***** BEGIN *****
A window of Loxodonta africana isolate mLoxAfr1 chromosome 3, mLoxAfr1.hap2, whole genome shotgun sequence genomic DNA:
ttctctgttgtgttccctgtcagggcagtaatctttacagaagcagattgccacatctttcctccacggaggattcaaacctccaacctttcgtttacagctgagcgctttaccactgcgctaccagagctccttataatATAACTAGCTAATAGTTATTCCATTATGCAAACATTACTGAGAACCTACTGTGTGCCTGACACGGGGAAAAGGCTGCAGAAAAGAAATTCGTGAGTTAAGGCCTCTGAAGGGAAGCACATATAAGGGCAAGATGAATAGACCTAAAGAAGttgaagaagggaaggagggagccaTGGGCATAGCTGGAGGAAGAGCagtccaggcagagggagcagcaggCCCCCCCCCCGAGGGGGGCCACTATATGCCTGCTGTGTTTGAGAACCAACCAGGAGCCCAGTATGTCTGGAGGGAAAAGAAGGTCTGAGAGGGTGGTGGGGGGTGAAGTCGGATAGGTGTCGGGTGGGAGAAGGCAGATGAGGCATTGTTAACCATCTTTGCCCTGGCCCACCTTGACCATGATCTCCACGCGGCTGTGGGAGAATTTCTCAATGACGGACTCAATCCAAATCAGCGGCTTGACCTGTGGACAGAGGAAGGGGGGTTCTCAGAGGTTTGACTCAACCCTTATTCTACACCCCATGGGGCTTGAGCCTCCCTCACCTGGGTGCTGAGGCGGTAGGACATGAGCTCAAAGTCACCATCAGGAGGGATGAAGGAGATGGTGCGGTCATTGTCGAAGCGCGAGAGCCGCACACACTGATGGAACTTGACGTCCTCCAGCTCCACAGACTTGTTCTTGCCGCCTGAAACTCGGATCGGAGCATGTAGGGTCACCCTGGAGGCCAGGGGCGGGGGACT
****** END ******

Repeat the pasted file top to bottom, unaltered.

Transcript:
A window of Loxodonta africana isolate mLoxAfr1 chromosome 3, mLoxAfr1.hap2, whole genome shotgun sequence genomic DNA:
ttctctgttgtgttccctgtcagggcagtaatctttacagaagcagattgccacatctttcctccacggaggattcaaacctccaacctttcgtttacagctgagcgctttaccactgcgctaccagagctccttataatATAACTAGCTAATAGTTATTCCATTATGCAAACATTACTGAGAACCTACTGTGTGCCTGACACGGGGAAAAGGCTGCAGAAAAGAAATTCGTGAGTTAAGGCCTCTGAAGGGAAGCACATATAAGGGCAAGATGAATAGACCTAAAGAAGttgaagaagggaaggagggagccaTGGGCATAGCTGGAGGAAGAGCagtccaggcagagggagcagcaggCCCCCCCCCCGAGGGGGGCCACTATATGCCTGCTGTGTTTGAGAACCAACCAGGAGCCCAGTATGTCTGGAGGGAAAAGAAGGTCTGAGAGGGTGGTGGGGGGTGAAGTCGGATAGGTGTCGGGTGGGAGAAGGCAGATGAGGCATTGTTAACCATCTTTGCCCTGGCCCACCTTGACCATGATCTCCACGCGGCTGTGGGAGAATTTCTCAATGACGGACTCAATCCAAATCAGCGGCTTGACCTGTGGACAGAGGAAGGGGGGTTCTCAGAGGTTTGACTCAACCCTTATTCTACACCCCATGGGGCTTGAGCCTCCCTCACCTGGGTGCTGAGGCGGTAGGACATGAGCTCAAAGTCACCATCAGGAGGGATGAAGGAGATGGTGCGGTCATTGTCGAAGCGCGAGAGCCGCACACACTGATGGAACTTGACGTCCTCCAGCTCCACAGACTTGTTCTTGCCGCCTGAAACTCGGATCGGAGCATGTAGGGTCACCCTGGAGGCCAGGGGCGGGGGACT